Atheism is growing in this country and around the world because people are better educated and informed than at any point in human history. There is still a long, long way to go, but I do hold out some hope that our species will eventually excise the intellectual sinkhole that is religion.

      October 22, 2012 at 12:13 pm |
    • MikeB

      itsallaloadofbollocks – Then you are in denial. Denial of your own meanness and actively engaged in the efforts to deny the liberties of others.

      October 22, 2012 at 12:14 pm |
    • MikeB

      Mike D – Atheism is growing because there is an acceptance of people who are self absorbed and selfish.

      October 22, 2012 at 12:16 pm |
    • Mike D

      B, that combination of blinders and Kool-Aid is really rather fetching on you.

      October 22, 2012 at 12:20 pm |
    • WASP

      @mike b: atheism is growing because we have more unbiased access to information now. people can view scienctific findings almost as fast as they are discovered.

      hell what can i say, religion exists in the past and always wants to keep us there; science looks to the furture and gives us hope for better things. religion has nothing to contribute to today's world.

      October 22, 2012 at 12:33 pm |
  18. grassisbrown

    Romney is MOBILIZING the 6 million plus eligible MORMON voters – Ya'll better wake up! The Mormons are a sleeper cell and have been commanded to attack the polls in two weeks – Even the missionaries over seas will be able to VOTE! LOOK OUT!

    October 22, 2012 at 12:04 pm |
    • MikeB

      Doesn't Harry Reid have something to say about that?

      October 22, 2012 at 12:04 pm |
    • Dave

      The Mormon church is political neutral in terms of candidates and parties. Even if they were active, the Mormon numbers are insignificant for the election.

      October 22, 2012 at 12:16 pm |
    • hyrum.white

      Buddy, LDS members are on a whole more politically active than most other groups. They'll probably be voting in the same numbers as they did 4 years ago, and there's 15 million members, still not very big compared to America's 300,000,000 citizens.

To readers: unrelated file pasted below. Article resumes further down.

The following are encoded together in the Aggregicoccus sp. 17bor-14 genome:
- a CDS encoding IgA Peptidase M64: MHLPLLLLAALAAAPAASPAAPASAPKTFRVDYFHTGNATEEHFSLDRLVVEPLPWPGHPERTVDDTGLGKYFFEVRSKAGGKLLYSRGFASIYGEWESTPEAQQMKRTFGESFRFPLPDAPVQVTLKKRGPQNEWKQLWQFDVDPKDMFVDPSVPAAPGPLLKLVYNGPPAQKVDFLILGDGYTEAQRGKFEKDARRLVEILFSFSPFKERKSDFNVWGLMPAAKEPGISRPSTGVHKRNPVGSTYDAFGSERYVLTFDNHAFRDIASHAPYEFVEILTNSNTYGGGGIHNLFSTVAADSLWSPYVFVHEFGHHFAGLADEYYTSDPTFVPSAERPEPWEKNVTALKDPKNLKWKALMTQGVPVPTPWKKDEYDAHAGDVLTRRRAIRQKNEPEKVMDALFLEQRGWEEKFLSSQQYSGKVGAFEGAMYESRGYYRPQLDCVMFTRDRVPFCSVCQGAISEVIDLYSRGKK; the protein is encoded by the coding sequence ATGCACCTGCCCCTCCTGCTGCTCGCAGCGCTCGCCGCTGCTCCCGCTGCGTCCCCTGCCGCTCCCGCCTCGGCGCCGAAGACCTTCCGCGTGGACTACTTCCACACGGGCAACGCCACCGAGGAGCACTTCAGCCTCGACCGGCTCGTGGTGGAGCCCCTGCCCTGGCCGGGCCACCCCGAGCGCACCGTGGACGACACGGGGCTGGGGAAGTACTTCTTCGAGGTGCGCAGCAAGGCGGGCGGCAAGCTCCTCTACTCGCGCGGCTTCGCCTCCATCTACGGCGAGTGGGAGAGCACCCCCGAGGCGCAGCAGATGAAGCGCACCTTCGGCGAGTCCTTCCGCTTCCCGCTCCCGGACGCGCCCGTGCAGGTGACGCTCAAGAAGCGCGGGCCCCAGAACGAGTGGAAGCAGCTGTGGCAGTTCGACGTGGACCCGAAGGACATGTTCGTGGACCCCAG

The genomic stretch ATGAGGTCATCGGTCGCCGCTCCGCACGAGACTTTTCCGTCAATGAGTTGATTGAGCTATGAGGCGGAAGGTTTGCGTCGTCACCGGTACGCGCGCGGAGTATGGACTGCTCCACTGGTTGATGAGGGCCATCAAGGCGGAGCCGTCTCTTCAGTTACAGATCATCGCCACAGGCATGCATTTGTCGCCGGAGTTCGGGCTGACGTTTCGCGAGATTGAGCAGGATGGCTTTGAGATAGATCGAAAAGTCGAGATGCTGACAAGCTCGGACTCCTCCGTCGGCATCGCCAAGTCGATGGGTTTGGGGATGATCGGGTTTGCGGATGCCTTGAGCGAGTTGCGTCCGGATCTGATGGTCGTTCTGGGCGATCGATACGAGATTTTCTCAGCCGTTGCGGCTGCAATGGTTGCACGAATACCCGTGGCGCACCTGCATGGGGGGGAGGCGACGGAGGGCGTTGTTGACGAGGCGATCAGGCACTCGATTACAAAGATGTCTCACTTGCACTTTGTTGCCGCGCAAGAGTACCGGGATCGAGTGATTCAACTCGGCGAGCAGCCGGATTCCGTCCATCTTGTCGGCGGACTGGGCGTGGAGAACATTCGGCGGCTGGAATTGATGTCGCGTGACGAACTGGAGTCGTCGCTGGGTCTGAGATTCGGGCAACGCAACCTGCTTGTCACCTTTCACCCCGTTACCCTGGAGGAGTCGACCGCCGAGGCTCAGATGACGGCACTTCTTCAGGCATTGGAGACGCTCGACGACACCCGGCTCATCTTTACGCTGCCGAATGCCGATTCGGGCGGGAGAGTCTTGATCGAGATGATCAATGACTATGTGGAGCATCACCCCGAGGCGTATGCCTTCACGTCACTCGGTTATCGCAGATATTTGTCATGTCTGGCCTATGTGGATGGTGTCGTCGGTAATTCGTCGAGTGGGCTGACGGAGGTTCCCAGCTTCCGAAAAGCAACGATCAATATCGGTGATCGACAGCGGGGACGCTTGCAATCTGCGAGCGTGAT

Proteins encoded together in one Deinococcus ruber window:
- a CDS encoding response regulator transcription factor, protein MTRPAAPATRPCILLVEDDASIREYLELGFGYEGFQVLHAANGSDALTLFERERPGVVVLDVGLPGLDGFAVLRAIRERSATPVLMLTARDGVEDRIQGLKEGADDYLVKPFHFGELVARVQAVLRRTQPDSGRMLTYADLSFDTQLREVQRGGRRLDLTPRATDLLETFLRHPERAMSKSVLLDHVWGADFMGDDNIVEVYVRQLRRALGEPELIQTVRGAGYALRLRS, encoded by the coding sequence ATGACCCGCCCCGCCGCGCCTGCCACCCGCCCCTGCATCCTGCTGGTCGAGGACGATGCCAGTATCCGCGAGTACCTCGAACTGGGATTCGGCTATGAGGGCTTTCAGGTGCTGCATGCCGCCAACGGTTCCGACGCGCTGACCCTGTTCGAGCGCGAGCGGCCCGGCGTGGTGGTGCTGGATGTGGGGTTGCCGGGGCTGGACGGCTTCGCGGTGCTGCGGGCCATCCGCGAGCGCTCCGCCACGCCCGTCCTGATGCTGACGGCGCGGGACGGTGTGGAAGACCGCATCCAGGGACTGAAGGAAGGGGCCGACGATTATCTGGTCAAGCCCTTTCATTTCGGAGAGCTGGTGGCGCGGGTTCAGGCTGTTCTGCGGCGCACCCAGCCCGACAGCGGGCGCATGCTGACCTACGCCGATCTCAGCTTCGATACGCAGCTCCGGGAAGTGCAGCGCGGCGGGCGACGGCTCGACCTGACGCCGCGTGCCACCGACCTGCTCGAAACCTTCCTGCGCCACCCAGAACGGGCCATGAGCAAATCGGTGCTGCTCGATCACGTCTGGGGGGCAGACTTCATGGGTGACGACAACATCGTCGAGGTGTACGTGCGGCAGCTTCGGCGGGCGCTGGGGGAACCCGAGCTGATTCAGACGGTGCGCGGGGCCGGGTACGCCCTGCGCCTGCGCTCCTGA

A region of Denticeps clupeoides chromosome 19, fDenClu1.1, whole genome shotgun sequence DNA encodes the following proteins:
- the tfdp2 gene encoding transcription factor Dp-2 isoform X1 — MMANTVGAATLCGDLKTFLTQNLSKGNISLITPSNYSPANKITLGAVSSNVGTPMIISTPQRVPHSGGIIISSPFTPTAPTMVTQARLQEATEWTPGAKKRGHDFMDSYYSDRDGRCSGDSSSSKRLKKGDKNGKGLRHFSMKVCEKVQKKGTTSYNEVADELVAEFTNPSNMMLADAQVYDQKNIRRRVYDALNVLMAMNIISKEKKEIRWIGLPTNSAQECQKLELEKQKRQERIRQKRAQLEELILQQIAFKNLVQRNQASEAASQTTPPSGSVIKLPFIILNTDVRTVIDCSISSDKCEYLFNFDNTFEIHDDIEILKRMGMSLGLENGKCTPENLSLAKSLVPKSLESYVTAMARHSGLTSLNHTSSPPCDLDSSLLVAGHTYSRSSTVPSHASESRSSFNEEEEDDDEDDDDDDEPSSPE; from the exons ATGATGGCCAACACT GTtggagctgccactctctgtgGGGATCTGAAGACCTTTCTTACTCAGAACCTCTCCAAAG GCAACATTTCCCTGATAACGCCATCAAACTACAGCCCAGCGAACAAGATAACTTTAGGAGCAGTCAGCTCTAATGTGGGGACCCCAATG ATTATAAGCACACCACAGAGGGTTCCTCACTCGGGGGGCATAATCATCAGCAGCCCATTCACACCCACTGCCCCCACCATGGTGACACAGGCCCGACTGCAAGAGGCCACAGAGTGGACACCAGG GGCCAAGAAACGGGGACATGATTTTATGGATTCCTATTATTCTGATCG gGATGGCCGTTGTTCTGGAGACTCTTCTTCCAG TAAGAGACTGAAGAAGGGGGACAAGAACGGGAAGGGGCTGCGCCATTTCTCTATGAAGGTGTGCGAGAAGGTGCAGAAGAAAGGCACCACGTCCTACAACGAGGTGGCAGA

October 22, 2012 at 12:24 pm |
    • david

      Yep, overseas Mormons do get to vote, just like any US citizen that's overseas – amazing, it's any expatriate's right as a citizen. Mind blown? Also, Mormons make up a percent or two of the U.S. population. This is a sleeper cell of enormous proportion – watch the hell out.

      October 22, 2012 at 12:29 pm |
    • lily

      Having sat in a Mormon "church" while the leadership told the people WHO to vote for, I can't believe you can say the Mormon church is politically neutral with a straight face. As for bigotry, try living in Utah or Idaho as a nonMormon. Discrimination is alive and well...just think how a Romney administration will be–it's a great thing IF you are one of his believers. Otherwise, expect deals in secret and discrimination that will be hard for anyone to prove but will be apparent from the the results.

      October 22, 2012 at 12:37 pm |
  19. Max

    Will Romney address the Mormonism CULT issue? Let's demad that he does.

    October 22, 2012 at 11:59 am |
  20. TY

    WAKE UP AMERICA.......Romney is not good for the country. Remember this one of his highest Monmon friends said this
    "Romney wins it will be like kingdow on earth at the white house". So what is this saying. Wake Up......there is a plan.

    October 22, 2012 at 11:59 am |
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The CNN Belief Blog covers the faith angles of the day's biggest stories, from breaking news to politics to entertainment, fostering a global conversation about the role of religion and belief in readers' lives. It's edited by CNN's Daniel Burke with contributions from Eric Marrapodi and CNN's worldwide news gathering team.